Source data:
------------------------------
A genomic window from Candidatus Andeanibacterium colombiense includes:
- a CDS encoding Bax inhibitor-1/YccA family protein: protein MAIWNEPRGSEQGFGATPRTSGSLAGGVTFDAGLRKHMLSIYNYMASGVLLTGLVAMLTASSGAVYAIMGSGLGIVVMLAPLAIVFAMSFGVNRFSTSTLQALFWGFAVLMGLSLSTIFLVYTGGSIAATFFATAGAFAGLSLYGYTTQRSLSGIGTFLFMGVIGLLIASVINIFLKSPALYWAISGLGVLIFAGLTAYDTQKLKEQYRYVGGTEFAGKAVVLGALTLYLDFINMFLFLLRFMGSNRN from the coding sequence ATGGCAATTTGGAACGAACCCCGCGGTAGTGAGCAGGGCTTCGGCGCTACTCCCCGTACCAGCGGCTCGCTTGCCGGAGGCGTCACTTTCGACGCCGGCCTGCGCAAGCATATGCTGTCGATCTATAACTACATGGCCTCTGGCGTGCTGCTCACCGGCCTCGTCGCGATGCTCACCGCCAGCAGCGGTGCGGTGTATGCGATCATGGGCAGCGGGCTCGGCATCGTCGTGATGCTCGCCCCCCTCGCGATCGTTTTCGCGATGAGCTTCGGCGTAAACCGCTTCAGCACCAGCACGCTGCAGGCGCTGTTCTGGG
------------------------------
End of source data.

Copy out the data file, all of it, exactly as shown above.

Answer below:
A genomic window from Candidatus Andeanibacterium colombiense includes:
- a CDS encoding Bax inhibitor-1/YccA family protein: protein MAIWNEPRGSEQGFGATPRTSGSLAGGVTFDAGLRKHMLSIYNYMASGVLLTGLVAMLTASSGAVYAIMGSGLGIVVMLAPLAIVFAMSFGVNRFSTSTLQALFWGFAVLMGLSLSTIFLVYTGGSIAATFFATAGAFAGLSLYGYTTQRSLSGIGTFLFMGVIGLLIASVINIFLKSPALYWAISGLGVLIFAGLTAYDTQKLKEQYRYVGGTEFAGKAVVLGALTLYLDFINMFLFLLRFMGSNRN from the coding sequence ATGGCAATTTGGAACGAACCCCGCGGTAGTGAGCAGGGCTTCGGCGCTACTCCCCGTACCAGCGGCTCGCTTGCCGGAGGCGTCACTTTCGACGCCGGCCTGCGCAAGCATATGCTGTCGATCTATAACTACATGGCCTCTGGCGTGCTGCTCACCGGCCTCGTCGCGATGCTCACCGCCAGCAGCGGTGCGGTGTATGCGATCATGGGCAGCGGGCTCGGCATCGTCGTGATGCTCGCCCCCCTCGCGATCGTTTTCGCGATGAGCTTCGGCGTAAACCGCTTCAGCACCAGCACGCTGCAGGCGCTGTTCTGGG